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March 2015 
News and Events

Contents


01) March 2 | BCSR Graduate Student Summer Research Grants Applications Due
02) March 11 | Transactional Reality and the Regimes of Truth | Sara McClintock
03) March 17 | Concerning "Goodbye, Christ": Langston Hughes, Political Poetry, and African American Religion | Wallace Best 

All events are free and open to the public.
For more information, visit bcsr.berkeley.edu
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01) March 2 | BCSR Graduate Student Summer Research Grants Applications Due
 
The Berkeley Center for the Study of Religion is offering five to ten summer research grants in the amount of $5000 each for advanced graduate students working on topics in the study of religion, broadly construed. Applications are welcome from all UC Berkeley Ph.D. students who have advanced to candidacy, with preference given to those who are close to completion of their dissertations. Grants are awarded for summer research travel and related expenses only.  For more information, including application instructions, visit the BCSR website
 
02) March 11 | Transactional Reality and the Regimes of Truth | Sara McClintock 

Berkeley Public Forum on Religion

Transactional Reality and the Regimes of Truth

Sara McClintock, Associate Professor of Tibetan and Indian Buddhism, Emory University
Wednesday, March 11, 5-7pm
Geballe Room, 220 Stephens Hall, UC Berkeley

The premise of this talk is that knowledge is not something that we can discover but rather only something that we can produce. As such, each new instance of knowledge emerges transactionally through the interaction of configurations of materiality, discourse, and ideology—realities that are themselves the product of complex transactions. Drawing on theories from the Indian Bud
dhist epistemological tradition, this talk argues à la Foucault for the need to attend to structures of power in relation to knowledge so that we may recognize the nature of the regimes of truth in which we participate. The point is not to escape the regimes of truth but to better understand them so as to make them and ourselves more pliable. As truth is recognized to be itself a product and a transactional reality, the problem of finding a foundation for rationality is replaced by the problem of recognizing our responsibility for shaping the transactional fields in which knowledge is produced. The talk will end with a consideration of the implications of this recognition for the modern scientific study of Buddhist meditation and other contemplative practices.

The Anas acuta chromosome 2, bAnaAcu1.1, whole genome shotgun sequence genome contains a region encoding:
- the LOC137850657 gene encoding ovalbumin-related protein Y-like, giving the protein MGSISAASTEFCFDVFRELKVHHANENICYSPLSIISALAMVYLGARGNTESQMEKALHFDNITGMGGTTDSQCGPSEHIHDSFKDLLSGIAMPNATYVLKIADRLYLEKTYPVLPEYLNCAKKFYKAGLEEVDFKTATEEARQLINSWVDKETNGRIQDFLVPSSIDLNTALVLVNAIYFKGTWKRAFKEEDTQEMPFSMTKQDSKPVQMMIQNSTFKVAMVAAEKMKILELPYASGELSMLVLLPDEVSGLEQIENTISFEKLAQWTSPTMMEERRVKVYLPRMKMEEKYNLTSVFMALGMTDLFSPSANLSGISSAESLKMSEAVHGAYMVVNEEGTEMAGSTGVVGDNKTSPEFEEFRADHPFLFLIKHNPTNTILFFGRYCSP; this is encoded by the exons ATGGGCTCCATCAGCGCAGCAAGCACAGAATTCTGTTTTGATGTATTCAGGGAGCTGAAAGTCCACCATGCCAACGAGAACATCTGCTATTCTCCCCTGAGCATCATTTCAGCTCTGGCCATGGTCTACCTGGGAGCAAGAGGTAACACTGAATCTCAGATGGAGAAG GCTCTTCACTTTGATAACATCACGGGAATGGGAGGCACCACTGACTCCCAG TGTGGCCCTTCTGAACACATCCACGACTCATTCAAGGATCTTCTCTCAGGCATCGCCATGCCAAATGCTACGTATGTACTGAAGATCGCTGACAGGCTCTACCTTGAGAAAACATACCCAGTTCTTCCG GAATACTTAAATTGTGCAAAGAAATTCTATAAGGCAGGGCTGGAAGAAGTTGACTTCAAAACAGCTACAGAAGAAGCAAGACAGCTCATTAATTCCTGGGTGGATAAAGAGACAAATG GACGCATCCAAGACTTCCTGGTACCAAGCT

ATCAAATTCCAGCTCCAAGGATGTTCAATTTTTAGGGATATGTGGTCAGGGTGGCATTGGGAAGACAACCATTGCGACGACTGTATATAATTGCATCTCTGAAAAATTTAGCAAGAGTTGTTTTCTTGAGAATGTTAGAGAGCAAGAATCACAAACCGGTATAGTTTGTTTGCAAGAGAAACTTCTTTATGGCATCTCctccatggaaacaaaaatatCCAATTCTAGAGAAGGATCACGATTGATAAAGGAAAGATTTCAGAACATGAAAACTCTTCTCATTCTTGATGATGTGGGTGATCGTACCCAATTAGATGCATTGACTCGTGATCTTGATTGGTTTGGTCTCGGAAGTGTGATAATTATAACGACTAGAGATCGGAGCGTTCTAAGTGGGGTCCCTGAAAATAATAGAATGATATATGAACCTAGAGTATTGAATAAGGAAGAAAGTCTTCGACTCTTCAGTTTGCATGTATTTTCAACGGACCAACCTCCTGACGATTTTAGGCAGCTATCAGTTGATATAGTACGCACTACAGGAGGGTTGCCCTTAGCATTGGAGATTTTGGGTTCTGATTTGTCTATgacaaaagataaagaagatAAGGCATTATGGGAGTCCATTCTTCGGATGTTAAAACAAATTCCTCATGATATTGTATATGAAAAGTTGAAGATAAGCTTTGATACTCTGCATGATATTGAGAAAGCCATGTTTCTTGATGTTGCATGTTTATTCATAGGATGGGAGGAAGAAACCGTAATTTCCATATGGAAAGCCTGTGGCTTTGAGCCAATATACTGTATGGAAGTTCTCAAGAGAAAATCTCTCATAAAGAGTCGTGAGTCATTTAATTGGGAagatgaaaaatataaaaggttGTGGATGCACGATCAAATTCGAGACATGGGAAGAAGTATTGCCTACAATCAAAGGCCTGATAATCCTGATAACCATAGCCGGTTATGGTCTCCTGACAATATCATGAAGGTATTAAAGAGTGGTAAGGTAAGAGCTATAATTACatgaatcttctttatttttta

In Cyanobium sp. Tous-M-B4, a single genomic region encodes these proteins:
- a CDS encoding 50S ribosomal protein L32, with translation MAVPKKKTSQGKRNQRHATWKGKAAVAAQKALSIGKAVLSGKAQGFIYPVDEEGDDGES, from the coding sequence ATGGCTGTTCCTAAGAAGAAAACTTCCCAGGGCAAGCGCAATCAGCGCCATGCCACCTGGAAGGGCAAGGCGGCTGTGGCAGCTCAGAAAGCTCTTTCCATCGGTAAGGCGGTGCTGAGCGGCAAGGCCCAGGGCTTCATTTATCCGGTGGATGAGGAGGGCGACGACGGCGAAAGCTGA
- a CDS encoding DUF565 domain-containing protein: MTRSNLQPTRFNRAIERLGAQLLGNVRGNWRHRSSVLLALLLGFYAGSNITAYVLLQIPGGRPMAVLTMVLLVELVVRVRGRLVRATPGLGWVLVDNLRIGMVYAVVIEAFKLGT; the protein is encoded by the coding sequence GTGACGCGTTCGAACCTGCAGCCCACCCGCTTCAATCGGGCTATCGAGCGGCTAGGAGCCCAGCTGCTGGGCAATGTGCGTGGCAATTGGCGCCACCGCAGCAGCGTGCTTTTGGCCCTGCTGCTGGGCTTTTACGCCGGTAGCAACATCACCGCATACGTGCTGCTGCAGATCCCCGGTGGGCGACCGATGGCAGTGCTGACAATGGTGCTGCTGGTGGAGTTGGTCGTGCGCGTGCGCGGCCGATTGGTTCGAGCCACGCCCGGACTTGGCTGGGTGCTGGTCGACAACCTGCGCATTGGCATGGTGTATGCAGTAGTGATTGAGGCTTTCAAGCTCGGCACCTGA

Co-presented with the Center for Buddhist Studies.

 
03) March 17 | Concerning "Goodbye, Christ": Langston Hughes, Political Poetry, and African American Religion | Wallace Best

Berkeley Public Forum on Religion
Concerning "Goodbye, Christ": Langston Hughes, Political Poetry, and African American Religion

Wallace Best, Professor of Religion and Chair of the Center for African American Studies, Princeton University
Tuesday, March 17, 5-7pm
Geballe Room, 220 Stephens Hall, UC Berkeley

In March 1953, Senator Joseph McCarthy called the poet Langston Hughes before the Permanent Subcommittee on Investigations.  Formed in 1948, the PSI was initially charged with investigating allegations of corruption in the national defense program.  When McCarthy assumed the chairmanship, however, he redirected the focus, turning it into a tribunal to expose Communist subversives among federal employees, as well as the general public.  Hughes's summons offered no explanation, but within the first few moments of his 
interrogation it was clear that "Goodbye, Christ," a poem he had written in 1932 while sojourning in the Soviet Union, sat at the center of the committee's interest.  The poem allegedly extolled Communism while denigrating the American way of life.  Concerning "Goodbye, Christ" tells the story of Hughes's poem and the sustained impact it had on his life.  It also highlights the potential efficacy and the probable peril "political poetry" could have on an African American poet's career during the middle decades of the twentieth century.  As Hughes himself would proclaim in 1964, "politics can be the graveyard of the poet, and only poetry can be his resurrection." 
 
By connecting scholars, students, and the global community, the Berkeley Center for the Study of Religion (BCSR) fosters critical and creative scholarship on religion and activates this scholarship for students and the public at large.

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